Despite the promising lead, investigators found nothing from the gambling den that led back upstairs to what happened to Edna, detectives said.
After locating and interviewing the woman who managed the downstairs spot, police learned that no one was in the basement on the night Edna was killed. The gambling den wasn’t running that night. Detectives were satisfied that it played no role in the homicide.
Police were back to square one. They redoubled their efforts to interview family members in hopes of coming up with a new lead. The case took an abrupt turn when one told police about Edna’s longtime neighborhood friend Tamisha Harper, then 45.
“Tamisha was at my grandmother’s house almost every day,” said Tatiana Jean Baptiste, her granddaughter. “She was there all the time.”
Investigators immediately sought to interview Harper. But soon after word of Edna’s death spread through the neighborhood, Harper acted strangely.
The victim’s family members chalked up Harper’s behavior to being in shock. They told police that they saw her in a car with her boyfriend outside Edna’s home but she didn’t respond when Edna’s daughter knocked on the window and asked if she had any information for the police. The two just sped off.
Two days after the murder, she was still missing. She didn’t show up for work. She didn’t respond to calls. Police considered her vanishing act from all angles. Was she afraid? Had she been taken against her will?
“We thought that Tamisha had fled because maybe she saw something she wasn’t supposed to see and now she’s scared for her life,” investigators said.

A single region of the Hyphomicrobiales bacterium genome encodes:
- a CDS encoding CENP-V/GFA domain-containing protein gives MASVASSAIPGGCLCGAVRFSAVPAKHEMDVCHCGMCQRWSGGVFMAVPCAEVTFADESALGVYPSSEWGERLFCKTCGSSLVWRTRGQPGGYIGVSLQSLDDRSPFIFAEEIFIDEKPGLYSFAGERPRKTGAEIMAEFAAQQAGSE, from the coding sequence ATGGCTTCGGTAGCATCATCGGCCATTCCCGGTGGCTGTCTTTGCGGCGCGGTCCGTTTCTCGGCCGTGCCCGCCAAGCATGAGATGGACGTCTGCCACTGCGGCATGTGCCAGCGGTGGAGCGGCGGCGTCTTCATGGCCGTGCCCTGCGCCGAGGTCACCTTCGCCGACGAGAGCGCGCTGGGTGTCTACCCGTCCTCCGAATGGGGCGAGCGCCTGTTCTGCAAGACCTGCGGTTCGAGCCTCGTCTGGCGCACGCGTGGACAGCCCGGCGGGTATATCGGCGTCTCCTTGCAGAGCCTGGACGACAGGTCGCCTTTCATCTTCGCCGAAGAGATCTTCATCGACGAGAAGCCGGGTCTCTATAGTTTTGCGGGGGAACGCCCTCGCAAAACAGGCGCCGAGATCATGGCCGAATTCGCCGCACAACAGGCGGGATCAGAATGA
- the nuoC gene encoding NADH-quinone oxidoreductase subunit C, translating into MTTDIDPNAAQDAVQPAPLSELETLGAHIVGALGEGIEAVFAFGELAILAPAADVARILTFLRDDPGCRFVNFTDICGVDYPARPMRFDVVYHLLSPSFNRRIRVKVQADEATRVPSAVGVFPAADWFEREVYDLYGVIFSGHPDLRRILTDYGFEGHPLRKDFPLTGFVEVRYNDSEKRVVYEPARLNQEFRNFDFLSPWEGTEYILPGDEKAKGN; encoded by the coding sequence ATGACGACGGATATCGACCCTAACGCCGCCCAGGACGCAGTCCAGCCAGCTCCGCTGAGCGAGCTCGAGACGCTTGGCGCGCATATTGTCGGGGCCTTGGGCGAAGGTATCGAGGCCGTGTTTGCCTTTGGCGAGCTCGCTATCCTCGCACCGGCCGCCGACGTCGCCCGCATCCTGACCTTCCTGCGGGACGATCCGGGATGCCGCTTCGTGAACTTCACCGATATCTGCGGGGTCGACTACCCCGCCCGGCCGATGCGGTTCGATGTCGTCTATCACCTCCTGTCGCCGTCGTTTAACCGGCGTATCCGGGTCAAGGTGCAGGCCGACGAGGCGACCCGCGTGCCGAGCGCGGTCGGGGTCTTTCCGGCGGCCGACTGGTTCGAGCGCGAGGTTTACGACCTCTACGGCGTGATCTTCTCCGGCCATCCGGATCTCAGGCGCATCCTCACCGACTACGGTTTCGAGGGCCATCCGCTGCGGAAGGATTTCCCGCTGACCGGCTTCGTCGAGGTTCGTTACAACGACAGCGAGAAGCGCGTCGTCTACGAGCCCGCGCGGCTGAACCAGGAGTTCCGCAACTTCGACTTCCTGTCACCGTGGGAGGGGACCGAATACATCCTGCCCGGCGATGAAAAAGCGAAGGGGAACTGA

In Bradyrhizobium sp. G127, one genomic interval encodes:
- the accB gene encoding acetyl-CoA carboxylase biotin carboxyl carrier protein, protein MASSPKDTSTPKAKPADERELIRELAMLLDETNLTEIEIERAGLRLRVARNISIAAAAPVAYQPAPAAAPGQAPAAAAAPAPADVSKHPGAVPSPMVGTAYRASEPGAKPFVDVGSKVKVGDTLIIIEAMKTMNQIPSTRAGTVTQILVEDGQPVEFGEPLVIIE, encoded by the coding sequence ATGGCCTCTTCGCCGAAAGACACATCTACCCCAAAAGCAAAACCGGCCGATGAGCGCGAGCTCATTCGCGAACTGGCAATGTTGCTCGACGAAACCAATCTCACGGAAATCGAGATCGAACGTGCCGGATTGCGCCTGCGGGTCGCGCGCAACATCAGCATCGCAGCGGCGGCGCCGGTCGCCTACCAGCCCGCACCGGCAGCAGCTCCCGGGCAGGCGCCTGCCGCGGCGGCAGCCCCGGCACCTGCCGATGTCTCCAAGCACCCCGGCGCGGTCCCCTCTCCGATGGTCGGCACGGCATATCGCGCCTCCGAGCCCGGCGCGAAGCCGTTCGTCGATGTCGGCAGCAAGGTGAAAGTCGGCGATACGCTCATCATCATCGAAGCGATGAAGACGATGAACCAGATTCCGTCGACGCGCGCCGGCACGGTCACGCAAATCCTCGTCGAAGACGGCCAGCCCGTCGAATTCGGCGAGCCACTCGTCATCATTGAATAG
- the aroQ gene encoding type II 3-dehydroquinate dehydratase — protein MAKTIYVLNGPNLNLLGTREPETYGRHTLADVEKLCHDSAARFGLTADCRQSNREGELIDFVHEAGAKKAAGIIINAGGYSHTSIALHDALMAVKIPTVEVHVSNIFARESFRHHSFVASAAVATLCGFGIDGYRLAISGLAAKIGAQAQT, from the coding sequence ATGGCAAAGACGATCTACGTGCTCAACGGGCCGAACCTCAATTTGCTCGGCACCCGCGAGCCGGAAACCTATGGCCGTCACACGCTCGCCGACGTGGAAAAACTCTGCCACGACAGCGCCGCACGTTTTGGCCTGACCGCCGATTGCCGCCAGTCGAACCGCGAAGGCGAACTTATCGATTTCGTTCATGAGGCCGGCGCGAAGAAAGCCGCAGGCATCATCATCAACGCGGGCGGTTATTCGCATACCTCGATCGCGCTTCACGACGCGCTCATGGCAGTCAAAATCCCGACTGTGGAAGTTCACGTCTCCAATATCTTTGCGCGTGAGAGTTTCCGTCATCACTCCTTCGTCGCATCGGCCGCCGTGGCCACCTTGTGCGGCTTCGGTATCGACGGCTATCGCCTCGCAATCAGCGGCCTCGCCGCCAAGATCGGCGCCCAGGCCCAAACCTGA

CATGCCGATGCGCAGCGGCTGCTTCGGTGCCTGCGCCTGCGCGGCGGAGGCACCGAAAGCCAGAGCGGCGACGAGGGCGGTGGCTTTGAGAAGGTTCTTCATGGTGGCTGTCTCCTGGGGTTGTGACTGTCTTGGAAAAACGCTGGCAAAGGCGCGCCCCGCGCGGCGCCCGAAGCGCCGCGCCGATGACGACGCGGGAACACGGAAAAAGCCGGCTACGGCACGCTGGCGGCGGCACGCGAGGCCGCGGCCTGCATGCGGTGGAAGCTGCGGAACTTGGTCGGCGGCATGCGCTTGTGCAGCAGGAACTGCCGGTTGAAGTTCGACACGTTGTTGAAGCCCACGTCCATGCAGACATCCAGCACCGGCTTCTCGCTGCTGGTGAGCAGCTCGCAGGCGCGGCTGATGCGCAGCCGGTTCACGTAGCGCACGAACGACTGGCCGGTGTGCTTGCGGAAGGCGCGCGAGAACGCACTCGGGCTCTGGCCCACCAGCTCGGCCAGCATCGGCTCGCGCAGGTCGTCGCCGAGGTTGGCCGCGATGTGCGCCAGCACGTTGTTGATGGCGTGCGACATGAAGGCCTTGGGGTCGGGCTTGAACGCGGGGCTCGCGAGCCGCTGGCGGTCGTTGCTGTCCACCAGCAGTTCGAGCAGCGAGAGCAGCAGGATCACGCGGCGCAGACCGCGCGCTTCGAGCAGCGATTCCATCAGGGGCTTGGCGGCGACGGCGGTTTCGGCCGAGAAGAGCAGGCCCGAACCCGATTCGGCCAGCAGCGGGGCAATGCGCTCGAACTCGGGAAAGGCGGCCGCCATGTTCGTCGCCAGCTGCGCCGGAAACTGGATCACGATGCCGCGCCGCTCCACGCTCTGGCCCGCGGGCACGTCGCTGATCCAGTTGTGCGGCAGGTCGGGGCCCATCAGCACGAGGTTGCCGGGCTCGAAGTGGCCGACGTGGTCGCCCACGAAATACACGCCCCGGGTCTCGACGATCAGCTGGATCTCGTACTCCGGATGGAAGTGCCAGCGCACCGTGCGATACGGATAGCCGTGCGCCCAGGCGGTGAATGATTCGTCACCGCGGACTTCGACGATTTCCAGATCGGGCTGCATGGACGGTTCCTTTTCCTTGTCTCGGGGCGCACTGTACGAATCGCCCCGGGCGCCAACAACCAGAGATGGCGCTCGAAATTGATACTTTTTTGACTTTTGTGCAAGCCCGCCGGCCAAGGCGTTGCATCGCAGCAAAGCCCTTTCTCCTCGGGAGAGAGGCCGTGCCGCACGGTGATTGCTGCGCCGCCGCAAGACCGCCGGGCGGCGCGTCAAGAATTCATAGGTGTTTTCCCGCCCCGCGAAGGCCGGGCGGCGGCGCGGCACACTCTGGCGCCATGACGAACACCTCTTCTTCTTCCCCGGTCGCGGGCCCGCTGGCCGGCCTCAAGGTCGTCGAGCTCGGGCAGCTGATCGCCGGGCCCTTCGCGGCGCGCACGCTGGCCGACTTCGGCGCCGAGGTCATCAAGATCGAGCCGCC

After an exhaustive search of Harper’s former addresses, investigators tracked her down at her mother’s home in New Jersey.
Detectives found Harper in the living room “almost in a fetal position,” said Figueroa. “It looked like she hadn’t slept for days. She had this blank stare in her eyes.”
They identified themselves and “she started rocking back and forth.” They asked her to walk them through what happened the night Edna was killed.
Her account began two weeks before that. She told detectives a woman from the neighborhood became worried that her boyfriend might be interested in her. “The woman was a devout practitioner of voodoo.”
Harper told police that the woman had cursed her and so she went to Edna, a spiritual healer, to remove the hex. Edna agreed to help her. But the encounter didn’t go as planned.
Harper told the cops that Edna looked at her and said, “You’re here to kill me,” investigators told producers. At that point, Harper claimed, spirits took over her.
She choked her friend with her hands and the cords. “She describes grabbing the hammer but never describes hitting Edna with it,” said Alonso.
She then went home, showered, and confessed to her boyfriend, who, she claimed, whisked her off to her mother’s house. Harper was arrested for murder. No charges were brought against her boyfriend.
The Kings County DA allowed Harper to plead to manslaughter. “There was never any trial for Tamisha,” said Alonso. She was sentenced to 17 years in prison.